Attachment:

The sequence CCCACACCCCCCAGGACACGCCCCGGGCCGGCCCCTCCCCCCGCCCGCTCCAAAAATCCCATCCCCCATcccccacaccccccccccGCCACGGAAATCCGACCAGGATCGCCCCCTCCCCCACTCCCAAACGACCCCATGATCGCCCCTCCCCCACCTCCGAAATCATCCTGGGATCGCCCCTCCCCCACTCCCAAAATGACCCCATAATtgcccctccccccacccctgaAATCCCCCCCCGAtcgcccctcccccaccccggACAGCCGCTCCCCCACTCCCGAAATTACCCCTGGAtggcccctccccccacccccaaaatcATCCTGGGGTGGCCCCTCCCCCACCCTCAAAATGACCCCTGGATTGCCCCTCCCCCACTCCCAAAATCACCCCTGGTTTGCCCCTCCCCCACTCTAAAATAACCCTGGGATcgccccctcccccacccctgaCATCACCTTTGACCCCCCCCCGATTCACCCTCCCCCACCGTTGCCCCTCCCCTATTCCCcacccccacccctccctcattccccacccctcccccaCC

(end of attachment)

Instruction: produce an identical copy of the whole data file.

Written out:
The sequence CCCACACCCCCCAGGACACGCCCCGGGCCGGCCCCTCCCCCCGCCCGCTCCAAAAATCCCATCCCCCATcccccacaccccccccccGCCACGGAAATCCGACCAGGATCGCCCCCTCCCCCACTCCCAAACGACCCCATGATCGCCCCTCCCCCACCTCCGAAATCATCCTGGGATCGCCCCTCCCCCACTCCCAAAATGACCCCATAATtgcccctccccccacccctgaAATCCCCCCCCGAtcgcccctcccccaccccggACAGCCGCTCCCCCACTCCCGAAATTACCCCTGGAtggcccctccccccacccccaaaatcATCCTGGGGTGGCCCCTCCCCCACCCTCAAAATGACCCCTGGATTGCCCCTCCCCCACTCCCAAAATCACCCCTGGTTTGCCCCTCCCCCACTCTAAAATAACCCTGGGATcgccccctcccccacccctgaCATCACCTTTGACCCCCCCCCGATTCACCCTCCCCCACCGTTGCCCCTCCCCTATTCCCcacccccacccctccctcattccccacccctcccccaCC